Another thing that struck me, in addition to the one-sidedness of the education in the schools, was the tendency, among youths planning their careers in those days, to turn their attention to becoming Government officials, and always consider the profession of lawyer or judge the most worthy goal…As long as the state consisted, so to speak, of government and administration, this tendency among German youths in the shaping of their lives was understandable and justified; since we were living in a country of officials, the right road for a young man to select was the service of the state.  British youths of that time, self-reliant and made robust by sports, were already talking, to be sure, of colonial conquests, of expeditions to explore new regions of the earth, of extending British commerce; and they were trying, in the guise of pioneers of their country, to make Great Britain still stronger and greater, by practical, free action, not as paid hirelings of the state.

    and

    To be sure, there were even then enterprising men in Germany—brilliant names can be cited among them—but the conception of serving the fatherland, not by traveling along a definite, officially certified road, but by independent competition, had not yet become sufficiently generalized. Therefore I held up the English as an example, for it seems to me better to take the good where one finds it, without prejudice, than to go through the world wearing blinkers.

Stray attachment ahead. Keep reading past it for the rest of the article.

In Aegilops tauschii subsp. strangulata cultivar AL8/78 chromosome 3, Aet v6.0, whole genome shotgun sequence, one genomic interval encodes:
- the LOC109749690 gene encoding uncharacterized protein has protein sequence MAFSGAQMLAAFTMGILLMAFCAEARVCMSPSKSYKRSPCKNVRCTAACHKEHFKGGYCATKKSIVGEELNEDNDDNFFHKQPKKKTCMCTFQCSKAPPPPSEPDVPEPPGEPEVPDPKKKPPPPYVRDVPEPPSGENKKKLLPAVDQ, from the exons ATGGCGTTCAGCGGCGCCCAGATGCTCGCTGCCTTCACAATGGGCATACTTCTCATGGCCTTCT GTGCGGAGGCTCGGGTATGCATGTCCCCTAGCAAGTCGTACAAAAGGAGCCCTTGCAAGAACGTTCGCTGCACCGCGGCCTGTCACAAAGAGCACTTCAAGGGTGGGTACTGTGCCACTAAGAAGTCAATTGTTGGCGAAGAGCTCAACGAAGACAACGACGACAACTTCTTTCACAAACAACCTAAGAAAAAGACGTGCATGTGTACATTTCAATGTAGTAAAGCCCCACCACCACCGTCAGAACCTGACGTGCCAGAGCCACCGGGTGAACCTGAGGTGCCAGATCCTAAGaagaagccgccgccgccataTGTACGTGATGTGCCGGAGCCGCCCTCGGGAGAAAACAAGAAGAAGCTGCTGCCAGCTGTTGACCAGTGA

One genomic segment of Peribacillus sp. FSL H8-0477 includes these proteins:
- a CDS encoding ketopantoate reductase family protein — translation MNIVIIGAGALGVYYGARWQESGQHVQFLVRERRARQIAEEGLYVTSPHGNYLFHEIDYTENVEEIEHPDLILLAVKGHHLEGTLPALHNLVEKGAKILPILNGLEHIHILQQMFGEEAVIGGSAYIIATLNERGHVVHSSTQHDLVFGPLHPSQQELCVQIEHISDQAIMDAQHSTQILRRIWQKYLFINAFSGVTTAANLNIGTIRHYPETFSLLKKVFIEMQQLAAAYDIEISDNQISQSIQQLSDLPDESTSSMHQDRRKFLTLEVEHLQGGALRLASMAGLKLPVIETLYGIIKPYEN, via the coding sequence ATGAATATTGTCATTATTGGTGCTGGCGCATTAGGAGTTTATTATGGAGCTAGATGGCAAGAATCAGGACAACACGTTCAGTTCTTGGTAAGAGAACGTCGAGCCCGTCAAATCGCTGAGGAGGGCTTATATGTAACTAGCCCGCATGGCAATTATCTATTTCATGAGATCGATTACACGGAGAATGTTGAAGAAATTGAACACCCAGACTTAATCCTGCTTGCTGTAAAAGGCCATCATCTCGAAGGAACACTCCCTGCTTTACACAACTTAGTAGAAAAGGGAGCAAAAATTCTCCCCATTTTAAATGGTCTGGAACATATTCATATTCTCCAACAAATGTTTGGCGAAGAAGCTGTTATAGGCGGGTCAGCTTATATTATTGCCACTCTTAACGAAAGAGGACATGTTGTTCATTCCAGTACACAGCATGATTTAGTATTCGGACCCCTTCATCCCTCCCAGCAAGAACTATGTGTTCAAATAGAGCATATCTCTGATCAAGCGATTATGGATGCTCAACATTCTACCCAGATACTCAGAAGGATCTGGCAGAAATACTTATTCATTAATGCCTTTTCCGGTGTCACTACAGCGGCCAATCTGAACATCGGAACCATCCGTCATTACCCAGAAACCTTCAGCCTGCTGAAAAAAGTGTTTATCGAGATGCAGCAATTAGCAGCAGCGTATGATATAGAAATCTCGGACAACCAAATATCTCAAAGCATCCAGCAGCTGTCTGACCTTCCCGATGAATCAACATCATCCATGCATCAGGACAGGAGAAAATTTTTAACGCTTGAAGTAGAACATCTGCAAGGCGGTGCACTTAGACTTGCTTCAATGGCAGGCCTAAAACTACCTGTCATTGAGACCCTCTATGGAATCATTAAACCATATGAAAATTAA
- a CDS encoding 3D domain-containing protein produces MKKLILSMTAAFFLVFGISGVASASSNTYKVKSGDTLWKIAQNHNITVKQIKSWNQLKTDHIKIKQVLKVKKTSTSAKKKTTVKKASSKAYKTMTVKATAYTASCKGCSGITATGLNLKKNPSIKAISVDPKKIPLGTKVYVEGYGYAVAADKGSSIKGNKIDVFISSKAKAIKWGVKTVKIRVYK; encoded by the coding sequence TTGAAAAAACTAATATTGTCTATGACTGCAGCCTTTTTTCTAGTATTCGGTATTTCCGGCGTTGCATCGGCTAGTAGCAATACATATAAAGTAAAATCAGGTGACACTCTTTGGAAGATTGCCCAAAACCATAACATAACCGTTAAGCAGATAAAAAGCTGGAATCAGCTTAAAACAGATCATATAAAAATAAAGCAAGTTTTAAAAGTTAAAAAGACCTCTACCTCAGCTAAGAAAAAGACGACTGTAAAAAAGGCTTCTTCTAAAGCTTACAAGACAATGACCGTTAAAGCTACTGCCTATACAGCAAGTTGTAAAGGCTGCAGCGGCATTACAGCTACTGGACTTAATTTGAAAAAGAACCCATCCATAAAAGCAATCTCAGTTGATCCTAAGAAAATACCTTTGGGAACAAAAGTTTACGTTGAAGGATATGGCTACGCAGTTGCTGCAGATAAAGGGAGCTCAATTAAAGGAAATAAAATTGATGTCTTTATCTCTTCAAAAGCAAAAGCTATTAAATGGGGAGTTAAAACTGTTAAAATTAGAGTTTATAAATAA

And skipping forward another 93 years and moving westward to the United States:  the suppression of youthful high spirits, which Goethe observed, is sadly too often observable here, as is the pressure to  travel along a “definite, officially certified road” which the Wilhelm observed and (somewhat surprisingly) deprecated.

     

    7 Responses to “Parallel Observations, 94 Years Apart”

    1. Phil Ossiferz Stone Says: